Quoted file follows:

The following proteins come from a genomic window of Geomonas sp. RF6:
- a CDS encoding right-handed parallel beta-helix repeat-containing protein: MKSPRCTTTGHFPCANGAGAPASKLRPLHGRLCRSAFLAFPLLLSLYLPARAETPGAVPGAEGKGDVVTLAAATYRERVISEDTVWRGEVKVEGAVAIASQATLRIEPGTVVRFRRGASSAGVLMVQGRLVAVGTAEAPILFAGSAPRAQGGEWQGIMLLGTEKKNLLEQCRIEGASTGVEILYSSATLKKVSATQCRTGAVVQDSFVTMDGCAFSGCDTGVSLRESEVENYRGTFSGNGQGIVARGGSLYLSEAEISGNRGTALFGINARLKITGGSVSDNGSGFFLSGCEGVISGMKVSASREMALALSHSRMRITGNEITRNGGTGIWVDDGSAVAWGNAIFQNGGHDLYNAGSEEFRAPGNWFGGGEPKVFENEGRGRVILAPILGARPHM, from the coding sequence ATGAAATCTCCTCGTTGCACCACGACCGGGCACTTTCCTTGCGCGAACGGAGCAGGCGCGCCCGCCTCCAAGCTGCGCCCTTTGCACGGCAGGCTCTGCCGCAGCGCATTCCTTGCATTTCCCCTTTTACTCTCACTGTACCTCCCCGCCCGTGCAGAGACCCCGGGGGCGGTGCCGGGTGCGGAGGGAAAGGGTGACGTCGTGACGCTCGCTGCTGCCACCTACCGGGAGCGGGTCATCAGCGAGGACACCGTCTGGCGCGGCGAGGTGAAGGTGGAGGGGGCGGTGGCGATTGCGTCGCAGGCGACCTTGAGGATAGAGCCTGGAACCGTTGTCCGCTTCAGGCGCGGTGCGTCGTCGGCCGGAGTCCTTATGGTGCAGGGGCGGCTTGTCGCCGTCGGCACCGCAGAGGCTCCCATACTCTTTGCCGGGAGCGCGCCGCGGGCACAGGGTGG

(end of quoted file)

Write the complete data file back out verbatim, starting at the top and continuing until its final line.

The following proteins come from a genomic window of Geomonas sp. RF6:
- a CDS encoding right-handed parallel beta-helix repeat-containing protein: MKSPRCTTTGHFPCANGAGAPASKLRPLHGRLCRSAFLAFPLLLSLYLPARAETPGAVPGAEGKGDVVTLAAATYRERVISEDTVWRGEVKVEGAVAIASQATLRIEPGTVVRFRRGASSAGVLMVQGRLVAVGTAEAPILFAGSAPRAQGGEWQGIMLLGTEKKNLLEQCRIEGASTGVEILYSSATLKKVSATQCRTGAVVQDSFVTMDGCAFSGCDTGVSLRESEVENYRGTFSGNGQGIVARGGSLYLSEAEISGNRGTALFGINARLKITGGSVSDNGSGFFLSGCEGVISGMKVSASREMALALSHSRMRITGNEITRNGGTGIWVDDGSAVAWGNAIFQNGGHDLYNAGSEEFRAPGNWFGGGEPKVFENEGRGRVILAPILGARPHM, from the coding sequence ATGAAATCTCCTCGTTGCACCACGACCGGGCACTTTCCTTGCGCGAACGGAGCAGGCGCGCCCGCCTCCAAGCTGCGCCCTTTGCACGGCAGGCTCTGCCGCAGCGCATTCCTTGCATTTCCCCTTTTACTCTCACTGTACCTCCCCGCCCGTGCAGAGACCCCGGGGGCGGTGCCGGGTGCGGAGGGAAAGGGTGACGTCGTGACGCTCGCTGCTGCCACCTACCGGGAGCGGGTCATCAGCGAGGACACCGTCTGGCGCGGCGAGGTGAAGGTGGAGGGGGCGGTGGCGATTGCGTCGCAGGCGACCTTGAGGATAGAGCCTGGAACCGTTGTCCGCTTCAGGCGCGGTGCGTCGTCGGCCGGAGTCCTTATGGTGCAGGGGCGGCTTGTCGCCGTCGGCACCGCAGAGGCTCCCATACTCTTTGCCGGGAGCGCGCCGCGGGCACAGGGTGG